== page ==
Politics can be boring. Very boring. Almost everyone feels the same way. Yet the public has a right to know all about what is happening in their world.
Politics can be boring. Very boring. Almost everyone feels the same way. Yet the public has a right to know all about what is happening in their world. But no one likes boring; so that’s why there’s editorial cartoonists.
These astonishing drawers can take a cartoon cliche and turn it into a political cartoon. One of these sure-handed drawers is Mike Keefe, Editorial cartoonist for our very own Denver Post.
Keefe draws cartoons of the political issues going on in his newspaper.
It can be drawn in the feelings or perspectives of him, or the newspaper. A political cartoon is mostly based on the feelings and opinions of the peers around you or yourself. Here’s how it works:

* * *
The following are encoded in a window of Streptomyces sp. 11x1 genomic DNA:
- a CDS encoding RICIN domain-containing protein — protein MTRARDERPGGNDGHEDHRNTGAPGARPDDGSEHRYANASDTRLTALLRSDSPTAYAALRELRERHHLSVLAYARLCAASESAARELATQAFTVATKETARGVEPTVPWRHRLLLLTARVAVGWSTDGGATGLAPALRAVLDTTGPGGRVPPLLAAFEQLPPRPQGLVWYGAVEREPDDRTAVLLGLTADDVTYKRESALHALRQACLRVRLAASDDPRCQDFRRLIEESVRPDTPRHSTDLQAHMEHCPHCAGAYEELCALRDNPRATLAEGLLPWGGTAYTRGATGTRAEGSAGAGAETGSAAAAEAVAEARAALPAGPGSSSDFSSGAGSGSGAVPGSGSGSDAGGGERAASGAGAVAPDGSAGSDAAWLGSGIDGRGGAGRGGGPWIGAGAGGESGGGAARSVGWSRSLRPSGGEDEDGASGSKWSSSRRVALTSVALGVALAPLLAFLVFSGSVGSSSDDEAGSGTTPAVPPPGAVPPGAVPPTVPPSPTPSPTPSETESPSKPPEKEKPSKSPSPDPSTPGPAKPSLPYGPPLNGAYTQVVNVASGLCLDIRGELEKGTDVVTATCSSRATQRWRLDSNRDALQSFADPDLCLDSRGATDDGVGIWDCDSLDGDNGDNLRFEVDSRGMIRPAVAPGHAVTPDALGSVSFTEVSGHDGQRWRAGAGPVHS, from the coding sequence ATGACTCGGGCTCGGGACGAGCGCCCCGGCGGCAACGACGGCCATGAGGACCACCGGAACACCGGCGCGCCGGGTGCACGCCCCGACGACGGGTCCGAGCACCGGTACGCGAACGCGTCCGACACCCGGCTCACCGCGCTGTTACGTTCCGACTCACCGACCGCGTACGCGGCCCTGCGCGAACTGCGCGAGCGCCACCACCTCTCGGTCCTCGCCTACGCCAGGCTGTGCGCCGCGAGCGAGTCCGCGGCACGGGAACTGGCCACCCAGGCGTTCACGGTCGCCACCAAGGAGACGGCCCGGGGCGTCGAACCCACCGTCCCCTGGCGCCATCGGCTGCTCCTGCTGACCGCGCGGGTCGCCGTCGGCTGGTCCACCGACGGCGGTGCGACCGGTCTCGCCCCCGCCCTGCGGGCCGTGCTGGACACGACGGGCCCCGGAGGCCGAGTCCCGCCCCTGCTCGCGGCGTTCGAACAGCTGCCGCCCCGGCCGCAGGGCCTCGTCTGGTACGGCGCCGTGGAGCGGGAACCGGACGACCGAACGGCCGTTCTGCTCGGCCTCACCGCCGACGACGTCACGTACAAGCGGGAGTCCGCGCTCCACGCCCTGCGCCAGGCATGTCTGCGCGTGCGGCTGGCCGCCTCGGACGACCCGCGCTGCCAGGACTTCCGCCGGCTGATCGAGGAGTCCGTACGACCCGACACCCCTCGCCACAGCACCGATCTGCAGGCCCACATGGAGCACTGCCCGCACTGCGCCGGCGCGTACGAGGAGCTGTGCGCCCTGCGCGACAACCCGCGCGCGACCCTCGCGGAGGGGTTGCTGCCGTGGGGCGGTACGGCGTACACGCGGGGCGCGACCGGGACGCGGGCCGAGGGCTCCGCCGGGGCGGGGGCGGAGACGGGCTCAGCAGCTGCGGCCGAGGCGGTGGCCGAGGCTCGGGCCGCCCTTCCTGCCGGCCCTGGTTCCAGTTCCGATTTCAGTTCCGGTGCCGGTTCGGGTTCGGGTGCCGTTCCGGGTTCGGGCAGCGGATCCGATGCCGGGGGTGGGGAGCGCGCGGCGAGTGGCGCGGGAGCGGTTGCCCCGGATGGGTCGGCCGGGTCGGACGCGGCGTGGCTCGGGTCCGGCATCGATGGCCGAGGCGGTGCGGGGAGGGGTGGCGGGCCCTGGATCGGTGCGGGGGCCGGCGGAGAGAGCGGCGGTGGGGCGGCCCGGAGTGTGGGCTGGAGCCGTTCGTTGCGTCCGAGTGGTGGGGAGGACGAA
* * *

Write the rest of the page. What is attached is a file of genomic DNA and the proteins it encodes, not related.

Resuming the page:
Mike finds his topic, then draws, then adds his feelings into work using symbols.
Sometimes Mike will use cliches in his work, and sometimes his work is all original. Usually it just takes him 30 minutes to make a cartoon.
See, Mike’s way of turning cartoons into something political has been described, but what about Mike himself? Well, Mike decided he liked and was good at drawing in 3rd grade, but never really was interested in it. Later on, he became interested in it.
As we have some pictures along with this article, and each describe a different thing, these are a few descriptions of his works.
There is one with an Elephant and Donkey kicking a can saying "compromise". This work is really just saying that the Rebublicans and Democratics can't compromise.
One more is a cartoon of a man saying to his son that America's great because anybody can become president. Then, underneath, it says anybody with a fortune, good connections, and etc. can become president.
Another little fact about Keefe is that he won the 2011 Pulitzer Prize for editorial cartooning.
Well, it seems that politics isn’t so boring after all…